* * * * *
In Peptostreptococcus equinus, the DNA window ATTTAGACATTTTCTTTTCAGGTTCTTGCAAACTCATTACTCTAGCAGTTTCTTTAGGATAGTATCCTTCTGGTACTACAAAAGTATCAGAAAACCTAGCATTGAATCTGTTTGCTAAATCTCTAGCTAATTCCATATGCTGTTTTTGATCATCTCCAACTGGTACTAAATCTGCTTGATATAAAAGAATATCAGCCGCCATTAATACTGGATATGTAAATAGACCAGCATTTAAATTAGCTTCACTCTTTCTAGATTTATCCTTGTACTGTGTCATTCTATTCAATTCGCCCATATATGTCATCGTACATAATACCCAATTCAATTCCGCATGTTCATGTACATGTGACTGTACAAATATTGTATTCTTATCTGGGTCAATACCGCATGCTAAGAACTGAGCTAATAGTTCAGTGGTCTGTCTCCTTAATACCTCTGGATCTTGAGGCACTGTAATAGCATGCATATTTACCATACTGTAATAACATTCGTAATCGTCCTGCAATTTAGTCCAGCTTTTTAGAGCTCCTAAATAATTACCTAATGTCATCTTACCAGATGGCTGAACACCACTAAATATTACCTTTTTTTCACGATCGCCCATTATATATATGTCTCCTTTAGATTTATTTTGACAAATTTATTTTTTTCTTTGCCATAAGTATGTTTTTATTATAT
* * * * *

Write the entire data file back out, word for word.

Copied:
In Peptostreptococcus equinus, the DNA window ATTTAGACATTTTCTTTTCAGGTTCTTGCAAACTCATTACTCTAGCAGTTTCTTTAGGATAGTATCCTTCTGGTACTACAAAAGTATCAGAAAACCTAGCATTGAATCTGTTTGCTAAATCTCTAGCTAATTCCATATGCTGTTTTTGATCATCTCCAACTGGTACTAAATCTGCTTGATATAAAAGAATATCAGCCGCCATTAATACTGGATATGTAAATAGACCAGCATTTAAATTAGCTTCACTCTTTCTAGATTTATCCTTGTACTGTGTCATTCTATTCAATTCGCCCATATATGTCATCGTACATAATACCCAATTCAATTCCGCATGTTCATGTACATGTGACTGTACAAATATTGTATTCTTATCTGGGTCAATACCGCATGCTAAGAACTGAGCTAATAGTTCAGTGGTCTGTCTCCTTAATACCTCTGGATCTTGAGGCACTGTAATAGCATGCATATTTACCATACTGTAATAACATTCGTAATCGTCCTGCAATTTAGTCCAGCTTTTTAGAGCTCCTAAATAATTACCTAATGTCATCTTACCAGATGGCTGAACACCACTAAATATTACCTTTTTTTCACGATCGCCCATTATATATATGTCTCCTTTAGATTTATTTTGACAAATTTATTTTTTTCTTTGCCATAAGTATGTTTTTATTATAT